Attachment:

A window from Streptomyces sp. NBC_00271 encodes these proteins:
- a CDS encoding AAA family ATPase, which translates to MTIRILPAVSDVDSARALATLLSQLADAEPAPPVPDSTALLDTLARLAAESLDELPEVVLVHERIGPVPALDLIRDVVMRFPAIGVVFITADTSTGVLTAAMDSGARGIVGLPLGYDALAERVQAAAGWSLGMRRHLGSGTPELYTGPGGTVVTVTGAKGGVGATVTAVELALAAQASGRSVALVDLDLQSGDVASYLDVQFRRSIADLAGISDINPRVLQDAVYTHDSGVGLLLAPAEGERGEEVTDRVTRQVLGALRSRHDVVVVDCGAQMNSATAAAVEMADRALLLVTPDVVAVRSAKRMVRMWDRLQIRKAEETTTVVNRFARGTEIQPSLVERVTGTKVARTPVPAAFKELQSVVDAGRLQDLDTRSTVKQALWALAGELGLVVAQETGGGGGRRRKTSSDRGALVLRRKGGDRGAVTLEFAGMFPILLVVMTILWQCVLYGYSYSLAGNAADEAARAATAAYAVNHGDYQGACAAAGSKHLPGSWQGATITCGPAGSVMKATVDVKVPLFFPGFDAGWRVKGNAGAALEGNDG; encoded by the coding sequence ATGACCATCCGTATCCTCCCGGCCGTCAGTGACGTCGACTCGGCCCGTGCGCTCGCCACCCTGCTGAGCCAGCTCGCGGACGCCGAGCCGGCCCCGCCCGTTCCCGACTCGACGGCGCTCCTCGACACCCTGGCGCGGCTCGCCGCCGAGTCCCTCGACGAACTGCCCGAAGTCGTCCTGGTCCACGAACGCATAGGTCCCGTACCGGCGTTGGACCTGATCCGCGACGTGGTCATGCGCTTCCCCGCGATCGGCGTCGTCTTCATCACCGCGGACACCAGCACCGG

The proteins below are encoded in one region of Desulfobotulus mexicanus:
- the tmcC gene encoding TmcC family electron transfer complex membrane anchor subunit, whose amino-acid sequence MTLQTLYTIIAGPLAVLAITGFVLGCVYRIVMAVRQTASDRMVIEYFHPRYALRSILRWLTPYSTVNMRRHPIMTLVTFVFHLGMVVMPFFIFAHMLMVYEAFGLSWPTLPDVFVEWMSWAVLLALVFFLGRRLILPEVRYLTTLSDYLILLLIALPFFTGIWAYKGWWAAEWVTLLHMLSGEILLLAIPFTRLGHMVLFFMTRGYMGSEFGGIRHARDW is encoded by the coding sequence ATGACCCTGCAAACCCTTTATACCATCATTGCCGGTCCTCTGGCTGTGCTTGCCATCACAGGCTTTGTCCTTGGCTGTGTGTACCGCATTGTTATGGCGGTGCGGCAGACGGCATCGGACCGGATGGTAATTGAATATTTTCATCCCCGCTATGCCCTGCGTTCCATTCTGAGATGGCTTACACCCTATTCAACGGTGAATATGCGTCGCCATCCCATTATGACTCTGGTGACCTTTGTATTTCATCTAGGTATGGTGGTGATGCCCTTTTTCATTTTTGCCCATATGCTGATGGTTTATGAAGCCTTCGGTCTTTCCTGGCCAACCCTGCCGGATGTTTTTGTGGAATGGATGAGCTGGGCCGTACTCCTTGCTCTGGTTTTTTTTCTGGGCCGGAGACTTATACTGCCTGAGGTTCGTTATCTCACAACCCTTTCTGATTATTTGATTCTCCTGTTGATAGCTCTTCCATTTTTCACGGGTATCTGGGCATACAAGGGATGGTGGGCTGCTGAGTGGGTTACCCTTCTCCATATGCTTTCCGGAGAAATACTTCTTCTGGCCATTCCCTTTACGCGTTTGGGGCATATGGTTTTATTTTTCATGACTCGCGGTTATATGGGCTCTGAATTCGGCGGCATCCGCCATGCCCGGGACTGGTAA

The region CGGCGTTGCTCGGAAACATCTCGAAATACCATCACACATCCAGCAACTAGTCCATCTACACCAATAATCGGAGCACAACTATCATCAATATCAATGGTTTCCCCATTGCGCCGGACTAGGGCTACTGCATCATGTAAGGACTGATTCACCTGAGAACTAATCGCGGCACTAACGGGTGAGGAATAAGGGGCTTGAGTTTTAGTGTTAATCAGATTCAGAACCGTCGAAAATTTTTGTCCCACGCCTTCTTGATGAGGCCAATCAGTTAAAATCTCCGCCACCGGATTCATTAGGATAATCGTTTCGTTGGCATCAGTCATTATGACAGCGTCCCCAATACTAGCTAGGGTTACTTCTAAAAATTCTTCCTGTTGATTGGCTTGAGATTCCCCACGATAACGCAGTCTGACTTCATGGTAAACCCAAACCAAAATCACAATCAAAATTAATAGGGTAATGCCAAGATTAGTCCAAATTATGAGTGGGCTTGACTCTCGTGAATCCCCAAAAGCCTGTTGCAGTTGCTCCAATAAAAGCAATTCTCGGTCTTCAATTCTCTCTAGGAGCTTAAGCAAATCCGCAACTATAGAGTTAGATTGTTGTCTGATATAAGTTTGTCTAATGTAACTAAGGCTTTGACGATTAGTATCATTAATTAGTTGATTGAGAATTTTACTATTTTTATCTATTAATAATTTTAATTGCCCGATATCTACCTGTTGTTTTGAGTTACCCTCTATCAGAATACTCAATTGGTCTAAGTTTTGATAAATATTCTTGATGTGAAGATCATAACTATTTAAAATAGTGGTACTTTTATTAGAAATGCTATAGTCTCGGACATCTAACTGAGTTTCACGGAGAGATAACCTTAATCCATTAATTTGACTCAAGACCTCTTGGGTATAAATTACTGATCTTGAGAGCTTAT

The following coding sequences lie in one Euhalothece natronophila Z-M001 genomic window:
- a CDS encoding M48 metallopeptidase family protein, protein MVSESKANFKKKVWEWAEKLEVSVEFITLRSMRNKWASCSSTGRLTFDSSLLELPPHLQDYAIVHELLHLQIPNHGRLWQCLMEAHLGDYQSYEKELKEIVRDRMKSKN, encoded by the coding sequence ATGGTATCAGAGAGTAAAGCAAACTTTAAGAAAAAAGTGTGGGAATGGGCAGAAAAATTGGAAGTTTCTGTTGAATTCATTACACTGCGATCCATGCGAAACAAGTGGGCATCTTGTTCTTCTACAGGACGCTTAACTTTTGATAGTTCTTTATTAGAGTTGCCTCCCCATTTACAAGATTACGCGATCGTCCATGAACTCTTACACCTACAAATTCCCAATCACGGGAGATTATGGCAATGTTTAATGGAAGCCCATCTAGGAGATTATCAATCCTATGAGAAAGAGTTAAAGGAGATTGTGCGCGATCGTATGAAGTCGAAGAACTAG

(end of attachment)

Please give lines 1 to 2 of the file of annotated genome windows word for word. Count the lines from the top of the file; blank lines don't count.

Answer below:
A window from Streptomyces sp. NBC_00271 encodes these proteins:
- a CDS encoding AAA family ATPase, which translates to MTIRILPAVSDVDSARALATLLSQLADAEPAPPVPDSTALLDTLARLAAESLDELPEVVLVHERIGPVPALDLIRDVVMRFPAIGVVFITADTSTGVLTAAMDSGARGIVGLPLGYDALAERVQAAAGWSLGMRRHLGSGTPELYTGPGGTVVTVTGAKGGVGATVTAVELALAAQASGRSVALVDLDLQSGDVASYLDVQFRRSIADLAGISDINPRVLQDAVYTHDSGVGLLLAPAEGERGEEVTDRVTRQVLGALRSRHDVVVVDCGAQMNSATAAAVEMADRALLLVTPDVVAVRSAKRMVRMWDRLQIRKAEETTTVVNRFARGTEIQPSLVERVTGTKVARTPVPAAFKELQSVVDAGRLQDLDTRSTVKQALWALAGELGLVVAQETGGGGGRRRKTSSDRGALVLRRKGGDRGAVTLEFAGMFPILLVVMTILWQCVLYGYSYSLAGNAADEAARAATAAYAVNHGDYQGACAAAGSKHLPGSWQGATITCGPAGSVMKATVDVKVPLFFPGFDAGWRVKGNAGAALEGNDG; encoded by the coding sequence ATGACCATCCGTATCCTCCCGGCCGTCAGTGACGTCGACTCGGCCCGTGCGCTCGCCACCCTGCTGAGCCAGCTCGCGGACGCCGAGCCGGCCCCGCCCGTTCCCGACTCGACGGCGCTCCTCGACACCCTGGCGCGGCTCGCCGCCGAGTCCCTCGACGAACTGCCCGAAGTCGTCCTGGTCCACGAACGCATAGGTCCCGTACCGGCGTTGGACCTGATCCGCGACGTGGTCATGCGCTTCCCCGCGATCGGCGTCGTCTTCATCACCGCGGACACCAGCACCGG